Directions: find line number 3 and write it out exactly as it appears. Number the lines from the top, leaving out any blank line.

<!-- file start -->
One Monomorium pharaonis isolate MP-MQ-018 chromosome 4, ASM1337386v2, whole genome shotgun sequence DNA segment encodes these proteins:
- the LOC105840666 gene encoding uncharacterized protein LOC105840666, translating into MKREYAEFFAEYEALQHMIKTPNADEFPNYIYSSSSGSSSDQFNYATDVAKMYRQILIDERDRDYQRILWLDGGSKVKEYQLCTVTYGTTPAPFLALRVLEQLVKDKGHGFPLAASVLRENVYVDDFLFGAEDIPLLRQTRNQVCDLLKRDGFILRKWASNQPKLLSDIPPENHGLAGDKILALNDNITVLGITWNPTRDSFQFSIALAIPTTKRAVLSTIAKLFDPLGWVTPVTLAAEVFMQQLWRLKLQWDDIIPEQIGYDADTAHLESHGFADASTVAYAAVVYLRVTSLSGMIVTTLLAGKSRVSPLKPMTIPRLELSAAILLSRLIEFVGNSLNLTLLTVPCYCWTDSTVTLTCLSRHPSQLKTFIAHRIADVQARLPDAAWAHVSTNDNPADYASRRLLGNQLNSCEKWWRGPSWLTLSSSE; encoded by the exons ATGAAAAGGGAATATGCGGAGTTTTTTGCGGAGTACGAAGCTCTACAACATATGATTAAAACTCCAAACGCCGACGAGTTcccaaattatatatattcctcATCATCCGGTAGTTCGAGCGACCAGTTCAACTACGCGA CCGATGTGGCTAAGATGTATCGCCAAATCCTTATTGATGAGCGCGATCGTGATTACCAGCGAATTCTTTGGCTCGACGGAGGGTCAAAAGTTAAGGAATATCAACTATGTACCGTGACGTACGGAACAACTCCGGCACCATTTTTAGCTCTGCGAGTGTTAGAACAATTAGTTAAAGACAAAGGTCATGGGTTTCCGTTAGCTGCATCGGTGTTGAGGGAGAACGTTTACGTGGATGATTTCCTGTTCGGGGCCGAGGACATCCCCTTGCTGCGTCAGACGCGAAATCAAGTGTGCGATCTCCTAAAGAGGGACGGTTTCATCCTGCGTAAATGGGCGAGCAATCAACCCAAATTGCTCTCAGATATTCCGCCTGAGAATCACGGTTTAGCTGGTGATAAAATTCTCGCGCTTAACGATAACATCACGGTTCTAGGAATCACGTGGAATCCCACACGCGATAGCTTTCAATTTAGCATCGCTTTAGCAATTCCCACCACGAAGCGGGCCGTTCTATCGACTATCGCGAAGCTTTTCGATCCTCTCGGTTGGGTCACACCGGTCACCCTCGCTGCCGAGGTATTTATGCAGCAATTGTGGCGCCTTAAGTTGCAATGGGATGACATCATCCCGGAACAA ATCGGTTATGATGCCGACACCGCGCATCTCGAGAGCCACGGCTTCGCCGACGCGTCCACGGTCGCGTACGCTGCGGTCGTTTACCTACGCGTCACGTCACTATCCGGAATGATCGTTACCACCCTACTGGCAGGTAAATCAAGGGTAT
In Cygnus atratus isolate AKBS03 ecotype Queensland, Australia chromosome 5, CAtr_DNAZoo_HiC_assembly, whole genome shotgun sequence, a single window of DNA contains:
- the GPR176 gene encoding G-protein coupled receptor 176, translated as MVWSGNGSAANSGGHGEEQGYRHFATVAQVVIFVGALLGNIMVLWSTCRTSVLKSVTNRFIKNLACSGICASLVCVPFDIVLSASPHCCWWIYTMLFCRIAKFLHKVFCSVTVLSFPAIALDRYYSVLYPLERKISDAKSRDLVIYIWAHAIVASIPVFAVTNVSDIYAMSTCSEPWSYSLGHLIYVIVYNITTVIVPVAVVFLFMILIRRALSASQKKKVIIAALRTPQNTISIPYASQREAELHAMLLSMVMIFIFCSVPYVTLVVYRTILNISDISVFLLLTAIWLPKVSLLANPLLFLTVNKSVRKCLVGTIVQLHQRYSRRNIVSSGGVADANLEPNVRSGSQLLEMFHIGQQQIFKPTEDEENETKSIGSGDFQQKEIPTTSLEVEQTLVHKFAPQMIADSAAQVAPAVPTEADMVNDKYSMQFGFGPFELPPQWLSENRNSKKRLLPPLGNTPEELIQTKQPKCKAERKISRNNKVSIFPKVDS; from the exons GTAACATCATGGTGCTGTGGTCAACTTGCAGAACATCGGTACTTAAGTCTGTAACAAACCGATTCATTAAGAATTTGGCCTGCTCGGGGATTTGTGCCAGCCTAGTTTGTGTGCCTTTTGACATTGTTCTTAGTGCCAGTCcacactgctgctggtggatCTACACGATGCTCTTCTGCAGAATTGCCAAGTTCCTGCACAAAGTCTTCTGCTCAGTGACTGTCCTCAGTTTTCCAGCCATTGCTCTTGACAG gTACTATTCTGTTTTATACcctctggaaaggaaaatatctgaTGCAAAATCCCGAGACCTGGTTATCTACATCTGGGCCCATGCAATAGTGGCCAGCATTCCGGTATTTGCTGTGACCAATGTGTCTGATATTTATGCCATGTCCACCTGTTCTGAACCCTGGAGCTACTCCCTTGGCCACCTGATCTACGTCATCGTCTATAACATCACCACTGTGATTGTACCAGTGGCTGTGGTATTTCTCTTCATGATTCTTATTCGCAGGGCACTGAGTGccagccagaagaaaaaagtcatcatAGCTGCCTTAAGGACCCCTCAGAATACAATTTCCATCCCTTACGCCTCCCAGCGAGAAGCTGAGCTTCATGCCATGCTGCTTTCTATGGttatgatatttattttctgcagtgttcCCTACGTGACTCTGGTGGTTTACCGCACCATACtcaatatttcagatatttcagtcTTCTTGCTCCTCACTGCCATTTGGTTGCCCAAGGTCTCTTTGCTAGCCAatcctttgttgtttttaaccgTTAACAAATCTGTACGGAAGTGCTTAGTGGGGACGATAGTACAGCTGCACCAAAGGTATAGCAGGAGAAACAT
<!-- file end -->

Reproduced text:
In Cygnus atratus isolate AKBS03 ecotype Queensland, Australia chromosome 5, CAtr_DNAZoo_HiC_assembly, whole genome shotgun sequence, a single window of DNA contains: